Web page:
In June 1921, the Council of the League of Nations, spurred by the Red Cross and other organisations, instituted its High Commission for Refugees and asked Fridtjof Nansen to administer it. As UNHCR’s first High Commissioner, he accomplished memorable achievements.
In 1922, Nansen was awarded the Nobel Peace Prize for his work on behalf of people displaced by the First World War and related conflicts.
The Nansen Refugee Award, named after this diplomat, explorer and great humanitarian, was established in 1954 to recognise extraordinary service given to those forcibly displaced by war and persecution.
This year, I had the privilege to attend the Nansen Award ceremony on behalf of the IKEA Foundation, together with some colleagues, and special invitees from IKEA retailers, who also supported refugees by training them and harnessing their talent.
The ceremony started in the impressive Bâtiment des Forces Motrices in Geneva. This 19th century factory, that delivered pressurised water from the river Rhône to the city of Geneva, was converted a century later to the magnificent theatre we were about to visit!
The evening was full of surprises: from Anita Rani, the BBC presenter who kept the momentum going throughout the evening, to Mariela Shaker, a Syrian refugee who created magic playing her violin accompanied by her fiancé playing the piano. We also had a chance to hear from Nujeen Mustafa, the incredible advocate for refugee youth who, despite her disability due to cerebral palsy, fled Syria with her sister and not only managed to get a normal life and education but is today “the human face of dehumanised crisis,” according to UNHCR.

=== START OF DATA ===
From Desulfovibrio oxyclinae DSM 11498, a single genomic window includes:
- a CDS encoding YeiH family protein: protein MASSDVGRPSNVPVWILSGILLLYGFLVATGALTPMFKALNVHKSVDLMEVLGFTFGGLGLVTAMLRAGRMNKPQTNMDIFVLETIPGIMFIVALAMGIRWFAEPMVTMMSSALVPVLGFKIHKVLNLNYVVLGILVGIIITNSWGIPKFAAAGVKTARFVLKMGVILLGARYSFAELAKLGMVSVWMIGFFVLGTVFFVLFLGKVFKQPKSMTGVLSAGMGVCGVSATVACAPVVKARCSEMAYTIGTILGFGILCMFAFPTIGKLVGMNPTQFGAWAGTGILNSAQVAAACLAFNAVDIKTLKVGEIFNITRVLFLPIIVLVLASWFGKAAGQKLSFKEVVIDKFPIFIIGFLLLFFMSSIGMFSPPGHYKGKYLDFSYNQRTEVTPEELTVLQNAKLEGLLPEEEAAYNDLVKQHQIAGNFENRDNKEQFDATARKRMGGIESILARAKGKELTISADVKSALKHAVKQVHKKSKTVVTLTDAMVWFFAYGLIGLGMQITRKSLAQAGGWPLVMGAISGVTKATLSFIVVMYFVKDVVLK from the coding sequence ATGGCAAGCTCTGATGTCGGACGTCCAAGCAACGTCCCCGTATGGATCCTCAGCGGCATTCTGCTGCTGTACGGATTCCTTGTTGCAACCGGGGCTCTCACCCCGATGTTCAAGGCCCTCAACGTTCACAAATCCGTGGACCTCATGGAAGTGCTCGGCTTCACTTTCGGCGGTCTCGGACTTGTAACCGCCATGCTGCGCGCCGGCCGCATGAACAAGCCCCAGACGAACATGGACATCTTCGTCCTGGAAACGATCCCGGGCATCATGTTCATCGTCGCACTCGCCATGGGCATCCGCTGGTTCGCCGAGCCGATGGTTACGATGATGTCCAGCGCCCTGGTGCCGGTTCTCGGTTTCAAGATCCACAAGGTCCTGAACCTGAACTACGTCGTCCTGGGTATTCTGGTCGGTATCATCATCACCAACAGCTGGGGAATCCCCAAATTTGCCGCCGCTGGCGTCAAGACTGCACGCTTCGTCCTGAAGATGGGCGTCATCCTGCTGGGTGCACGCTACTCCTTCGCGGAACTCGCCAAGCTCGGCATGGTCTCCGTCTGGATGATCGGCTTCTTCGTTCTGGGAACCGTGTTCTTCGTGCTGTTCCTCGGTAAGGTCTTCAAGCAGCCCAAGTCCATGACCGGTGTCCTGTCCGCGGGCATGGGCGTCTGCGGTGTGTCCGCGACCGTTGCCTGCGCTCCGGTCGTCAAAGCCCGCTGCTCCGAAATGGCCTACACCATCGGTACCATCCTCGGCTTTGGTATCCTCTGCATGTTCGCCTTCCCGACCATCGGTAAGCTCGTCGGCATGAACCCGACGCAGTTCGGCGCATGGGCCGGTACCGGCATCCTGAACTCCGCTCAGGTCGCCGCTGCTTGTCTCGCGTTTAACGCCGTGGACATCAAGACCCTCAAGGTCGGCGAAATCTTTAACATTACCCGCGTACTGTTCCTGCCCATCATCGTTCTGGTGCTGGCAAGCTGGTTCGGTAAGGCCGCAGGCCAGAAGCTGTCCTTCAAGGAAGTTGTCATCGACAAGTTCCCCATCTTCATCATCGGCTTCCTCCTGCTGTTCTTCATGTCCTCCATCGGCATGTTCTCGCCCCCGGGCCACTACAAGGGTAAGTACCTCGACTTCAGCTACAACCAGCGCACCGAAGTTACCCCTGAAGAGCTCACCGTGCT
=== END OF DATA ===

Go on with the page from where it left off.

The highlight of the evening was, of course, the Nansen Award winner himself, Mr Zannah Mustapha.
Mr Mustapha, a lawyer and mediator, was given the award in recognition of his efforts to improve the living conditions of widows and children who suffered due to the violence inflicted by Boko Haram in Northern Nigeria. In this extremely dangerous environment, Mr Mustapha founded The Future Prowess Islamic Foundation School for displaced children and other vulnerable children in Maiduguri in 2007. Today, this school provides free education and lunch for 540 pupils and there is a waiting list of more than 2,000!
It was amazing listening to the stories Mr Mustapha shared with us: how the school curriculum was decided together with the Boko Haram widows, how he failed at his first attempt to mediate between Boko Haram and the Nigerian government but his conviction led him to take a mediation training course in Geneva where he got the basic skills needed for his second, successful, attempt! Using education as his only weapon he managed to bring a glimmer of hope to the devastated villages in Northern Nigeria.
For all of us not speaking the local language, it is worth noting that Boko Haram stands for “No Western Education,” which puts Mr Mustapha’s efforts into perspective.
Enjoying some good food and drinks after the presentations, I reflected on Mr Mustapha’s last words: “Since the age of 22, after I finished law school, I was committed to do something to help humanity.” And you sure did, Mr Mustapha…it was an honour meeting you!!!